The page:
Selling Your Agribusiness: What to Expect

How do I prepare my business for sale?

Preparing a business for sale is a lot about buttoning down finances and operations, but it’s also about making the business understandable to a potential buyer. There are hundreds of things you know as an owner that are invisible to someone outside the company.

For example, you may have a gut feeling about when it’s time to buy more inventory, or an intuitive sense of when your margins need a boost. For a buyer, all of that needs to be captured as data and backed up with facts. This can take a lot of work, but it’s worth it in the end. Trying to sell your business as-is could lead to it being undervalued, drag out due diligence, or even compromise a potential sale.

Want to learn more about preparing your business for sale? Check out this article by Align Business Advisory Services.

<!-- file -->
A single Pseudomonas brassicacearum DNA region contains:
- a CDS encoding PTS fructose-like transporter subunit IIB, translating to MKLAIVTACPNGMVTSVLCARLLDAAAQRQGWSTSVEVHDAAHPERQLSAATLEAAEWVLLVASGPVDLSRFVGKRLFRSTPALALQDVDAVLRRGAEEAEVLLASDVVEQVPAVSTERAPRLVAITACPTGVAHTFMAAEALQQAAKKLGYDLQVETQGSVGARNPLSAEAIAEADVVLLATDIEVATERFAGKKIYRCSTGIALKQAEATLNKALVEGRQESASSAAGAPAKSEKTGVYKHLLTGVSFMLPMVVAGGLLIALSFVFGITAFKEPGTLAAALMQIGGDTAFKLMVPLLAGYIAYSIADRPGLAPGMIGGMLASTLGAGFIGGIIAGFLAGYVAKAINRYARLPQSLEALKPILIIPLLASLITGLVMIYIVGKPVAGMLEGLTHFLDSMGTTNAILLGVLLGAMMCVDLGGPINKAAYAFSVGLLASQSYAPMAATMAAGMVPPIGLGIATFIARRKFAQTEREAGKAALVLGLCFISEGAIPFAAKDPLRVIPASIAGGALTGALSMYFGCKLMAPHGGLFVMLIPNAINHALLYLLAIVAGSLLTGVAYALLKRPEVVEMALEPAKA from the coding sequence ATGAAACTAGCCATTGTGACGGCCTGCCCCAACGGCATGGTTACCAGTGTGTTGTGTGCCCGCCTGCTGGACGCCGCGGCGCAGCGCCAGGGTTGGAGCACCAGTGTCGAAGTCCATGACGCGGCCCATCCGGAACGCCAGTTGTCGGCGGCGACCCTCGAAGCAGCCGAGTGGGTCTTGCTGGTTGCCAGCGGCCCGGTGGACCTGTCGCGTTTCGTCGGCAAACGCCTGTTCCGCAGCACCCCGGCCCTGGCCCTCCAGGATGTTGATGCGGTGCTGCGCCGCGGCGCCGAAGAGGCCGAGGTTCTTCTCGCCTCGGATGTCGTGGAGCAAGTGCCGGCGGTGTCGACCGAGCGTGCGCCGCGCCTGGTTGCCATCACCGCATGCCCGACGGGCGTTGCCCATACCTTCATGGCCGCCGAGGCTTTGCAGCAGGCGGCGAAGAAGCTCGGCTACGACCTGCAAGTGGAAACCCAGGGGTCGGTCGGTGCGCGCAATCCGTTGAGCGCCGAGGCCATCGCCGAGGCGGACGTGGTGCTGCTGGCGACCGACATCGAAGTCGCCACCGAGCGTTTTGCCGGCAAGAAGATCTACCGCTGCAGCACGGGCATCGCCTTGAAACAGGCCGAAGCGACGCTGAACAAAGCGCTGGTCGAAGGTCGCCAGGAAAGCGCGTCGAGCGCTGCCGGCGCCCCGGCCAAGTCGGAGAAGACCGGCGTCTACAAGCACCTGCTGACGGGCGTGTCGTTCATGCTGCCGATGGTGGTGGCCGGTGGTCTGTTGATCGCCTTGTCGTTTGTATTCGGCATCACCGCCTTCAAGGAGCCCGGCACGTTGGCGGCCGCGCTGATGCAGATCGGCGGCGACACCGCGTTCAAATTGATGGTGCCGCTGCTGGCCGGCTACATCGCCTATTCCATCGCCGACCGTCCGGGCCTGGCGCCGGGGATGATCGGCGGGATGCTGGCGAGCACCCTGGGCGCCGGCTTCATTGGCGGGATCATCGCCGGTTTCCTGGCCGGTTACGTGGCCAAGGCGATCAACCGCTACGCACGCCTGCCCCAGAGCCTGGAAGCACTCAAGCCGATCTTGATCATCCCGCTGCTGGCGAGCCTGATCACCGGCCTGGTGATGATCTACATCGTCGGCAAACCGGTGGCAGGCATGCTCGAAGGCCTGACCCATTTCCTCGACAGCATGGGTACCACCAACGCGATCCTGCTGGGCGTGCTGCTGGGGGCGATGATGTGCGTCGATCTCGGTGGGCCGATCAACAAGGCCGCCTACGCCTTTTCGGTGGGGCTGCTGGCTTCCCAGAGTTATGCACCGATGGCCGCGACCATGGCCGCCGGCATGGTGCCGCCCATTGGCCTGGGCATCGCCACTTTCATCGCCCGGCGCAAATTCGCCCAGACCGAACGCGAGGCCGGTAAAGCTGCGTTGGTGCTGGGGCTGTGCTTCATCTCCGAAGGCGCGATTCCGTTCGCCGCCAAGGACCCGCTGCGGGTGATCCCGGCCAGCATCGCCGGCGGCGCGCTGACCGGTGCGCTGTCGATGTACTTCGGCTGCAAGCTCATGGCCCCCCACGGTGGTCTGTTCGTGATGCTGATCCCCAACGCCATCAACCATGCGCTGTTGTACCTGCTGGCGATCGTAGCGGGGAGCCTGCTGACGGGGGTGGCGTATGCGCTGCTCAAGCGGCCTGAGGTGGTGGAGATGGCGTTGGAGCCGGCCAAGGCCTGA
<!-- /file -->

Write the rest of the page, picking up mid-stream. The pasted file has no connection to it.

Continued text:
Where do you make your money?

It might seem like an obvious question, but the truth is many owners are often surprised by the answer when they dig into a detailed analysis of their business. Doing that analysis before you engage in the sale process puts you in a confident position to work with a potential buyer.

At Market Maker Agriculture, we recommend creating what we call a ‘business map’: a chart or spreadsheet that looks at each of your products or customers and details the steps involved in making, selling and delivering your goods or services. This includes every input cost (raw materials, labour, freight, etc.), every touchpoint and process step, and why and how customers are buying from you.

The more detail you can document, the more accurately you will understand your gross margin for each product, service or customer. It also helps you — and us — identify any potential risks, revealing anywhere things can or do sometimes go wrong and how to mitigate those hazards.